Tuesday, January 22, 2019

Reader, I Married Him by Tracy Chevalier

Tracy has written a number of wonderfully inventive novels including, The Girl with the Pearl Earring, and At the Edge of the Orchard.  She has also managed to corral 21 of the best women writers today.  Among them is Emma Donoghue, Francine Prose, Elif Shafak.  Each writer based their stories the line “Reader, I married him,” and then took that wonderful morsel to stories of amazing creativity, empathy, and power.

Picking favorites for this review is almost impossible.  While the stories vary on the treatment, they all possess wonderful imaginations.  A case in point is “Grace Poole Her Testimony” by Helen Dunmore.  She writes, “Reader, I married him.  Those are her words for sure.  She would have him at the time and place she chose, with every dish on the table to her appetite. // She came in meek and mild, but I knew her at first glance.  There she sat in her low chair at a decent distance from the fire, buttering up Mrs. Fairfax as if the old lady were a plate of parsnips.  She didn’t see me, but I saw her.  You don’t live the life I lived without learning to move so quiet that there is never a stir to frighten anyone. // Jane Eyre.  You couldn’t touch her.  Nothing could bring a flush of color to that pale cheek.  What kind of a pallor was it, you ask?  A snowdrop pushing its way out of the bare earth, as green as it was white: that would be a comparison she liked.  But I would say: sheets.  Blank sheets.  Paper, or else a bed that no one had ever lain in or ever wood” (31).  Grace Poole was a servant of Rochester who was charged with taking care of Bertha, the iconic “mad women in the attic.”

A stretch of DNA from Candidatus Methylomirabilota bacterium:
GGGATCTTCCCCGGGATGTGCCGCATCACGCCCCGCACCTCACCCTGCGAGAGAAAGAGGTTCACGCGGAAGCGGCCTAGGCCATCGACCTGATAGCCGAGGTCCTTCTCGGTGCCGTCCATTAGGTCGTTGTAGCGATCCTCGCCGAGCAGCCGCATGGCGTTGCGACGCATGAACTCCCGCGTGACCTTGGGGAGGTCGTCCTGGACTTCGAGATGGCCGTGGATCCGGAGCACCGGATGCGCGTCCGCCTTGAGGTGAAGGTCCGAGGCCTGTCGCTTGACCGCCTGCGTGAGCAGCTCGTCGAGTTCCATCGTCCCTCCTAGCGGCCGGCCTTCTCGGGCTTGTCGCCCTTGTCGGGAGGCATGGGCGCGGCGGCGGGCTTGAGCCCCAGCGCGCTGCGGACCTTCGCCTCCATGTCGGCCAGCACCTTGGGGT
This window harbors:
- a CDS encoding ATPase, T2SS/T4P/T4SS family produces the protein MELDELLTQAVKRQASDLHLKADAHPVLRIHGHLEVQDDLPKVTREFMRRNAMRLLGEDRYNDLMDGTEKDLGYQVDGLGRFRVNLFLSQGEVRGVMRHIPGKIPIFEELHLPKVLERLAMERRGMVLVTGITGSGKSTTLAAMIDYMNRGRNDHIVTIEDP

Joanna Briscoe writes in “To Hold,” Mary and I stole conversations between lessons, between days and nights, every moment with her treasured, even the times when we clashed and tangled and cried, then tried so hard to start afresh.  But how could you love a woman as I loved her?  She lined my existence because she lived inside me, and at night as Robert slept, there were the colors of her, the fragrance, the smooth shell of skin behind her ear.  When we could escape town, no one else on the moors on wet days, she walked with me in all the winds, which had names, and by the stream sources, among the curlews, the peregrine nests.  She showed me the sandstone and the thorns and waterfalls: all the pretty places where the toadstools grew in dark secret; the drowning ponds, sphagnum, fairy tale growth in tree shadows” (61).  This story has an ethereal bent that bring to mind the moors the Brontë sisters loved so dearly.